I was 8 years old when I first flew through Pokémon Blue and 13 when I gave up on Pokémon Ruby. I’m now 20 years old. In the past 12 years, I have done some serious growing up. My voice got deeper, my thoughts got heavier, and my life got a bit more complicated. In short, I’ve grown older.
But Pokémon hadn’t grown older. It didn’t follow me into adulthood at all. It seemed to have stayed behind, saying good-bye to me as soon as I had reached a certain height. “You must be this young to ride,” it seemed to say.
I got older, but who cared? Not those who made Pokémon. They seemed only to care for the new breed, the new kids who would carry on the legacy of those who made the series a hit. The rest of us, now in our twenties, would have to move on to something else. We would have to grow up.
So I was ready to give up on Pokémon White. Why bother trying to continue with the inevitable disappointments that were sure to follow? The game felt old, it felt trite, and it felt like it wasn't made for me at all.
Until I reached Skyarrow Bridge.
When you first see the bridge, the in-game camera suddenly cuts in very close, closer than it has ever been. You are treated to a stupendous view of the Skyarrow Bridge in all its grandeur.
As you trek across it, the camera then pulls way out to show you just how big this thing is. Its length stretches far beyond your field of view, and you become excited by the mere possibility of that length. Never before has a Pokémon game ever called so much attention to anything as this game calls to this bridge.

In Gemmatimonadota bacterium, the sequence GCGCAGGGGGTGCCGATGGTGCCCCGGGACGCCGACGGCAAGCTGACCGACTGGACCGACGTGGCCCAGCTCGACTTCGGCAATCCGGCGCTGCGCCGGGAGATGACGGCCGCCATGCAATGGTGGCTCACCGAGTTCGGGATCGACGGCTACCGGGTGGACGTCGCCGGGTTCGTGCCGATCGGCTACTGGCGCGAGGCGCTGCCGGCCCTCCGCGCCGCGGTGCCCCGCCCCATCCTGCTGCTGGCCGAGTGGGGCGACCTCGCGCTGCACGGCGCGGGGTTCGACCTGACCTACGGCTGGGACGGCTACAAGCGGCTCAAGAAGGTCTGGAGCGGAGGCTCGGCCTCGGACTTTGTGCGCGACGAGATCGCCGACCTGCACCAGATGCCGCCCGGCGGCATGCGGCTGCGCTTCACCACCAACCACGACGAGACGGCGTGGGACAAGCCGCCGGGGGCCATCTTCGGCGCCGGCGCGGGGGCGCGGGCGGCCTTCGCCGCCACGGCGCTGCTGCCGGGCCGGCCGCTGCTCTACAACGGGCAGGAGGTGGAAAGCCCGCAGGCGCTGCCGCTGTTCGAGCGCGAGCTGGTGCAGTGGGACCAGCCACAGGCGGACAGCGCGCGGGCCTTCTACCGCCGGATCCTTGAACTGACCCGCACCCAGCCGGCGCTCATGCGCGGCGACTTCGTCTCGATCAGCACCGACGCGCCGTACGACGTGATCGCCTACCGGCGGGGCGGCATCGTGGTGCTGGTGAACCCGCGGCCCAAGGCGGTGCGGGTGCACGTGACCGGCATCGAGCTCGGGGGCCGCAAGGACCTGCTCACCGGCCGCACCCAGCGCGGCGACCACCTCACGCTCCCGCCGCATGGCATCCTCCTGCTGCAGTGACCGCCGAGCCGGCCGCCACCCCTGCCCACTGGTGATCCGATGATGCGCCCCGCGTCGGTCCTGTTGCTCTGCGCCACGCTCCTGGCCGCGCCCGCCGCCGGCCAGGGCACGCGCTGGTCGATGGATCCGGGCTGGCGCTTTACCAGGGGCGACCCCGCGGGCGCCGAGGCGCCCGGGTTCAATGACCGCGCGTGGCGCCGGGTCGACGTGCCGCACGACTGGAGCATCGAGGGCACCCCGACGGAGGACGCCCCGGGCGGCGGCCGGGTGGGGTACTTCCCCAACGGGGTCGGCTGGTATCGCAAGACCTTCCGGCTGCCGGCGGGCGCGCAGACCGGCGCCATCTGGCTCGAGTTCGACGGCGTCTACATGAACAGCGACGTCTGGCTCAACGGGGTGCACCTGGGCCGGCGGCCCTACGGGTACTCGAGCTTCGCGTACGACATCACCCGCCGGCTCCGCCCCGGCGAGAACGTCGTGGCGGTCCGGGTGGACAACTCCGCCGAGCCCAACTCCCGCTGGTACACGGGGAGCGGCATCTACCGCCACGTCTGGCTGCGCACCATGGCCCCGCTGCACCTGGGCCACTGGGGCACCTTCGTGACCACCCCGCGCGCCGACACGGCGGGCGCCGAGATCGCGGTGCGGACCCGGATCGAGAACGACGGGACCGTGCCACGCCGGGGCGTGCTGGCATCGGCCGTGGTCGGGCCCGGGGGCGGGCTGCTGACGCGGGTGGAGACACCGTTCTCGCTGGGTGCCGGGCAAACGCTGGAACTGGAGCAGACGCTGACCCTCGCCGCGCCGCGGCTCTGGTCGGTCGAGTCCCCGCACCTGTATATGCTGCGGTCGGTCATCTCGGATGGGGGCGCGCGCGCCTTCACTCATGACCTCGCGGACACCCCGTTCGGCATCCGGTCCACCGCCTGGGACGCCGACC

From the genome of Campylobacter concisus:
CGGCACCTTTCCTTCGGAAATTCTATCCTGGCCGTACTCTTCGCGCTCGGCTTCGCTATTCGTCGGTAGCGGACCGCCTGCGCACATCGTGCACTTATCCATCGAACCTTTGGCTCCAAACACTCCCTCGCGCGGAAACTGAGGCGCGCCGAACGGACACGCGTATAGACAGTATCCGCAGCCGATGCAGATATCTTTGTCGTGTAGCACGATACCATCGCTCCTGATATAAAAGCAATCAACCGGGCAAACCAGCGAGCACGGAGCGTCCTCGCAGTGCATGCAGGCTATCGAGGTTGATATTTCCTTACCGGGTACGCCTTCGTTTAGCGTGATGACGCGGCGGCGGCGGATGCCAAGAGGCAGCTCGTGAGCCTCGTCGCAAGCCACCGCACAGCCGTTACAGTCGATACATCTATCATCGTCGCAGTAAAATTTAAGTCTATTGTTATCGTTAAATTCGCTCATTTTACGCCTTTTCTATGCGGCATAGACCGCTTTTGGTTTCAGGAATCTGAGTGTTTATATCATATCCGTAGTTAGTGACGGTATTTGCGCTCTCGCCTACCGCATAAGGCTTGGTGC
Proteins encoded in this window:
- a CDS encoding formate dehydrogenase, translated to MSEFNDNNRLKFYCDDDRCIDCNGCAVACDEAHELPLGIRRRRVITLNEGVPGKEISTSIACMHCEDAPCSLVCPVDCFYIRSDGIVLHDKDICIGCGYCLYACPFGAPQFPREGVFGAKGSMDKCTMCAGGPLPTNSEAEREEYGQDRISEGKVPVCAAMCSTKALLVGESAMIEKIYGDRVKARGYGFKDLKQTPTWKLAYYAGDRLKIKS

On the other side, things start to get much better. The gym leaders begin to get harder, the quest seem to get bigger, and the story really starts to shine.
And, for the first time ever in a Pokémon game, that story has weight, actual weight. It is the story of a boy traveling with his Pokémon companions; of a group of friends going out into the big world for the first time; of exploration, discovery, and adventure.
The story of a child growing into a man.
It felt as though that bridge — while connecting me to a new city and a vast new world to explore in-game — was also closing a gap that had been growing for years since I had given up on Pokémon. I had never felt such an uncanny connection to a Pokémon game before. This was my story. This was the story of all those who grew out of Pokémon and got jobs, got girlfriends and boyfriends, got educated. This was the story of the boys and girls who got older and moved on, and how they did that.
And then it hit me. Pokémon had finally grown up.
After years of simple games with simple goals, here was a Pokémon title that wanted to show me that it hadn’t forgotten about the kids who made it a success to begin with. It hadn’t forgotten about me.
And that made me all the happier to cross that gap and come back home.
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